Only, apparently, if that sex is engaged in by women…
Santorum is gaining support in his bid for the Republican nomination for president, and there has been no outcry for the voice of Rush Limbaugh to be stilled; this is America, after all, and we have freedoms.
But what is becoming increasingly clear is that a great number of Americans are apparently very resentful that too many people have too much freedom! Politicians of the past have said in the open, and now I suppose they say it in private, “this is a white man’s country.” Indeed, when the words of the Constitution were fashioned, saying that all men were created equal, there was no thought or understanding that that phrase included or was intended to include blacks, women, or even all men. The phrase was specifically describing the freedom of white, Protestant, property-owning, men.
It appears that what Conservatives want to conserve is their idea of what America was always intended to be. They understand that freedom, or premium freedom, was never meant to be for the masses. “We the people” are confused.
What is used as justification of their views, and even of their treatment of some people, is the U.S. Constitution and, alas, God. Those who do not believe as they do are condemned as “secularists.” Santorum blasted a 1960 speech by fellow Catholic and then presidential hopeful John F. Kennedy, who said he believed in total separation of church and state.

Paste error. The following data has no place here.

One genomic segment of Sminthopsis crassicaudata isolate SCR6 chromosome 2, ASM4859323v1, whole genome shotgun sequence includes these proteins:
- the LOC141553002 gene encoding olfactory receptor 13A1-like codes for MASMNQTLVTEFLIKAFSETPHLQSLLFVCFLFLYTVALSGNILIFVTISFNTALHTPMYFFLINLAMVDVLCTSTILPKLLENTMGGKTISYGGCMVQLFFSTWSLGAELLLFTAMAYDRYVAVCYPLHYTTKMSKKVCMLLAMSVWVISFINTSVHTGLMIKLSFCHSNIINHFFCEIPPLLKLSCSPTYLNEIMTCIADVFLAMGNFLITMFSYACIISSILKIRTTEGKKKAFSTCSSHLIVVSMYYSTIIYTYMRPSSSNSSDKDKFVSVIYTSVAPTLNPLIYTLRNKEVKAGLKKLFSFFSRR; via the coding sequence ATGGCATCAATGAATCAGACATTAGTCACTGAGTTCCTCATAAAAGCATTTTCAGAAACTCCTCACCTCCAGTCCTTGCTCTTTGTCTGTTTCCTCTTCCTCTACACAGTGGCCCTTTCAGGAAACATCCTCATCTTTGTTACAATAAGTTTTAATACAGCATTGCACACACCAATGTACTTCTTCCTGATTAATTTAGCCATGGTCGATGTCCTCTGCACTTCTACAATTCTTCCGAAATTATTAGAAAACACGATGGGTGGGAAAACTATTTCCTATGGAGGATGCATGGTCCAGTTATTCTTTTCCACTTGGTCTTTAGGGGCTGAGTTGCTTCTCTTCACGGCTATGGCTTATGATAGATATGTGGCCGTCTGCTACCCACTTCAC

Kennedy was trying to assuage a nervous American society about what they might expect if a Catholic got into the White House. Would the pope have the ultimate power? Kennedy’s speech, it seemed, sought to calm their nerves.
But Santorum, trying to conserve an America that was formed by people seeking freedom but which systematically denied freedom to blacks, women, and so many others, blasted Kennedy’s speech and appealed to a yet again nervous America which believes that the wrong person is in the White House and that women have gotten beside themselves, out of line with the divine will.
The word “Christianity” is being thrown around like a hot potato, appealing to the fears of some under the guise of religious righteousness. Being crass and rude to a young woman cannot be in the will of God, who in the Hebrew scriptures decried how badly people treated each other and yet thought they could appease God by pious religious services. “I hate, I despise your religious feasts; I cannot stand your assemblies” God says in the book of Amos (5:21)
It feels like this God would not like what is being done to people, or said about human beings with rights, including women and blacks. Freedom of speech notwithstanding, it seems that God would not approve of Rush Limbaugh’s crude and tasteless comments about a young woman who is seeking to help protect the rights of all women.
In this election cycle, white men are behaving badly, using the Constitution and God to justify their actions and their words. It is very, very sad to watch.
A candid observation …